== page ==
The Equal Employment Opportunity Commission (EEOC) released an informal letter on its website warning employers that requiring job applicants to have a high school diploma may violate the Americans with Disabilities Act (ADA). The EEOC states that if a workplace requires applicants to meet certain qualification standards or selection criteria, the employer must demonstrate that the standards are relevant and necessary for performing the job.
If an employer adopts a high school diploma requirement for a job, and that requirement “screens out” an individual who is unable to graduate because of a learning disability that meets the ADA’s definition of “disability,” the employer may not apply the standard unless it can demonstrate that the diploma requirement is job related and consistent with business necessity. The employer will not be able to make this showing, for example, if the functions in question can easily be performed by someone who does not have a diploma.
–EEOC, discussion of employer qualifications
Such a stance is not uncharacteristic of the EEOC, the federal organization responsible for bringing civil suits against employers who violate U.S. Civil Rights and ADA Laws. However, backlash against the EEOC’s discussion of doing away with the potentially irrelevant qualification has many in an uproar. Critics say that not requiring a high school diploma may result in a lack of incentive for some students to finish high school and obtain a diploma.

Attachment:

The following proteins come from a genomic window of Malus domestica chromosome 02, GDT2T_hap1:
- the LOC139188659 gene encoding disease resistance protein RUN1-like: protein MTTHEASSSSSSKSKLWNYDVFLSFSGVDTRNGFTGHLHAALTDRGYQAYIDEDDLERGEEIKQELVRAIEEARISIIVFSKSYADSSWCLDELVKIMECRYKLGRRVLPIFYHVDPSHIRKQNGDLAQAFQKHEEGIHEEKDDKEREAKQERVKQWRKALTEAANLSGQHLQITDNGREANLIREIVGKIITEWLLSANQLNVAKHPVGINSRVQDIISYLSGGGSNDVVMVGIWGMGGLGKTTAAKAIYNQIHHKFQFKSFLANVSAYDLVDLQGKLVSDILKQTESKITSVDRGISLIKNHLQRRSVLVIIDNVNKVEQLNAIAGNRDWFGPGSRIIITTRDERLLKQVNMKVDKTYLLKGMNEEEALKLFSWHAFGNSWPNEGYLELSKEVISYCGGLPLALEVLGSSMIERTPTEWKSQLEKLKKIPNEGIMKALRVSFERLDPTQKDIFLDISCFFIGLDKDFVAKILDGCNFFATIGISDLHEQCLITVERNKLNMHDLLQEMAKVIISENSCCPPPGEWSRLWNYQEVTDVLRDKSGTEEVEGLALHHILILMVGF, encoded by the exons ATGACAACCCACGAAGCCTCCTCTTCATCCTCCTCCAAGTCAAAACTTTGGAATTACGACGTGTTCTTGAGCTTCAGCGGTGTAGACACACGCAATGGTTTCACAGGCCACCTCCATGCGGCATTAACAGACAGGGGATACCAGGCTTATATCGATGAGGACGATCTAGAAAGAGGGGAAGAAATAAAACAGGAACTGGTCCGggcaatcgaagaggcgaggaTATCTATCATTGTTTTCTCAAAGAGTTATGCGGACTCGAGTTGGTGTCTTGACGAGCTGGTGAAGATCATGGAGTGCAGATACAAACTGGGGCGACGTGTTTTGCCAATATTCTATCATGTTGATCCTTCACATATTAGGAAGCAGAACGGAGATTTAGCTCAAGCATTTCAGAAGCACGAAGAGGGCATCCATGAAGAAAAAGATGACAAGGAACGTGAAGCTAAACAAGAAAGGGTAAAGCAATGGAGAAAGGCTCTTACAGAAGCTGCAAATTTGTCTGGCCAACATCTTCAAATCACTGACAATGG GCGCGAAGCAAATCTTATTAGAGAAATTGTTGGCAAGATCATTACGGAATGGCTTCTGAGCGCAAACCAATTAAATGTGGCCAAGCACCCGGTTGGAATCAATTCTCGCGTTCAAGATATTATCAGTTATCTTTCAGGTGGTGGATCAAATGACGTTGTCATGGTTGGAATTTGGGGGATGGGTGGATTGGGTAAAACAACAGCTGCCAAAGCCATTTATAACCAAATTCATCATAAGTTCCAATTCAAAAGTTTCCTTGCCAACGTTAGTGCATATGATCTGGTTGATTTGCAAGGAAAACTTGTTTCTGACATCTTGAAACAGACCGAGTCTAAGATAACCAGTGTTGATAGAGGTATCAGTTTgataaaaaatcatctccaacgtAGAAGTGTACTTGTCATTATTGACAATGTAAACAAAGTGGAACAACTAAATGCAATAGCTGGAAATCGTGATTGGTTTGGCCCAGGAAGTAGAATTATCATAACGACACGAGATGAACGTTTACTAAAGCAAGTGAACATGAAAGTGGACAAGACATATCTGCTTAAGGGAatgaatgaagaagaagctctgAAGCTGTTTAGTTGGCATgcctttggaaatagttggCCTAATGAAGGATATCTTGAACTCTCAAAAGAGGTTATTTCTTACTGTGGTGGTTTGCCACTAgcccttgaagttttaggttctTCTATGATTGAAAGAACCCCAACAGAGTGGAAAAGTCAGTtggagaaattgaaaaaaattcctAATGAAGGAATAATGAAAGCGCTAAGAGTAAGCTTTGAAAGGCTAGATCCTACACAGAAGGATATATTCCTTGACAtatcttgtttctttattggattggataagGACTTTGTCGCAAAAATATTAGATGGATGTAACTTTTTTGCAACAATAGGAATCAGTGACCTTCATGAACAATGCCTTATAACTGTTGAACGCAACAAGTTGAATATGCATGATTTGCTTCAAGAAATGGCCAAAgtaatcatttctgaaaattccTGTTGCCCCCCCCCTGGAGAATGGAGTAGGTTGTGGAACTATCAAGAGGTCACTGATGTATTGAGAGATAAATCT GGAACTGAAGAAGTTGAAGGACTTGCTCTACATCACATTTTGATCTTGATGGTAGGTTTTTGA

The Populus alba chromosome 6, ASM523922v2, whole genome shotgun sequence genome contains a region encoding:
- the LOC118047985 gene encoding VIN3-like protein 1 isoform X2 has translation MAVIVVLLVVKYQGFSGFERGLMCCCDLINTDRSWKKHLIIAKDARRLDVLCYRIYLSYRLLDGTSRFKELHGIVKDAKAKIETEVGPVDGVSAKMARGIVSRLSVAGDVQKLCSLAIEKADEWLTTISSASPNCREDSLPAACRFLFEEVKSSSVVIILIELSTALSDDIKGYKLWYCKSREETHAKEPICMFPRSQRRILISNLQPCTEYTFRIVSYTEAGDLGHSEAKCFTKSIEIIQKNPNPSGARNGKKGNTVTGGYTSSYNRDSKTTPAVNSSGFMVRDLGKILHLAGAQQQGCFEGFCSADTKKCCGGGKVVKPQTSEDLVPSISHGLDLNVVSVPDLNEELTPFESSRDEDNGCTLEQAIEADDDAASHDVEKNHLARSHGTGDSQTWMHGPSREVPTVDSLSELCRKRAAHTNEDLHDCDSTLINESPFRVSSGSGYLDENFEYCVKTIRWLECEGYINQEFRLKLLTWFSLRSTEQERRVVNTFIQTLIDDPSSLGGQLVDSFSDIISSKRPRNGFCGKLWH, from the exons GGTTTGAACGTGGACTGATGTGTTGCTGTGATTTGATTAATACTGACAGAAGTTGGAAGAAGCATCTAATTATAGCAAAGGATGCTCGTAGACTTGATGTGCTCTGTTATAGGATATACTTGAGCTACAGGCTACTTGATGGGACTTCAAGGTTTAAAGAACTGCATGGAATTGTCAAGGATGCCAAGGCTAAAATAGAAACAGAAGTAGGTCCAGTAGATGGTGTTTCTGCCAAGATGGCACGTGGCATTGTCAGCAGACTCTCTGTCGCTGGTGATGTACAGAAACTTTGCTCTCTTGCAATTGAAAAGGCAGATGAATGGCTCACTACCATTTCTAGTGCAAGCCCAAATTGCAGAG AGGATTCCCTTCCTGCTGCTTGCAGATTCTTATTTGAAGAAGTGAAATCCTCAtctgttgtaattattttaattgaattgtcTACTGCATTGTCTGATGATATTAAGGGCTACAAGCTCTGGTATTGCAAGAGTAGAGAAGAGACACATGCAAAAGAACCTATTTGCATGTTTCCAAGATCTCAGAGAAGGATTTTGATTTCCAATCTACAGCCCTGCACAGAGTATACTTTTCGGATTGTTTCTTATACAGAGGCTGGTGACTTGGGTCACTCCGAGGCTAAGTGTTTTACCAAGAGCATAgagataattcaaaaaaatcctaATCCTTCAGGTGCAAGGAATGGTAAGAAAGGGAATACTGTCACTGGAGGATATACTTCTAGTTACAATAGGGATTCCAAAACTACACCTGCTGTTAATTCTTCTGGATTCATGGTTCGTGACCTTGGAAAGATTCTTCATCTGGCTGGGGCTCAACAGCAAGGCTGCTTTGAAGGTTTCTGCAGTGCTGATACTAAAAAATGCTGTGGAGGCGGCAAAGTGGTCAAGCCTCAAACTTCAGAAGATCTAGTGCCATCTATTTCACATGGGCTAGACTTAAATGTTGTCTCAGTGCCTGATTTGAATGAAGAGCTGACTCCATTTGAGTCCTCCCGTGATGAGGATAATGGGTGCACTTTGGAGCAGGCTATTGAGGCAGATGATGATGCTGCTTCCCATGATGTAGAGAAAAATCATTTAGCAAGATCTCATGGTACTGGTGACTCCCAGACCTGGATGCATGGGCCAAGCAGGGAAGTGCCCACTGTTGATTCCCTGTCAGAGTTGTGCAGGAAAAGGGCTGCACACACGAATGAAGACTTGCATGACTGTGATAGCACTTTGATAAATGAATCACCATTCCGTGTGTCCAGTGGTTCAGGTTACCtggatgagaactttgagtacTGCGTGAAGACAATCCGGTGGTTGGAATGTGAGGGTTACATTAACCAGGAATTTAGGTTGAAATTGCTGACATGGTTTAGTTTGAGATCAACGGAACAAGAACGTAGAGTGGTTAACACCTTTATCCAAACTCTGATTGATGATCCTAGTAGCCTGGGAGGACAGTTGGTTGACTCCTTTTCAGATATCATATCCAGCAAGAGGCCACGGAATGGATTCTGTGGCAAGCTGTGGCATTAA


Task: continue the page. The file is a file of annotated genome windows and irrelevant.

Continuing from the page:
Peggy Mastroianni, legal counsel of the EEOC, disputes the criticism by saying: “No, we don’t think the regulation would discourage people from obtaining high school diplomas,” “People are aware that they need all the education they can get.”
Even if lower graduation rates are an intended result of no longer requiring diplomas for certain jobs, the incentivizing of one group is definitely not a justification for the oppression of another. Also, removing unnecessary qualifications, such as requiring a diploma where one is not needed, could positively impact many non-disabled Americans. There may be many individuals who are very capable of performing a job where having a diploma is a barrier to obtaining employment. For example, retail stores which require high school diplomas may be barring qualified applicants. Skills tests, which directly relate to functions needed for specific jobs, may be a more appropriate measure of ability.
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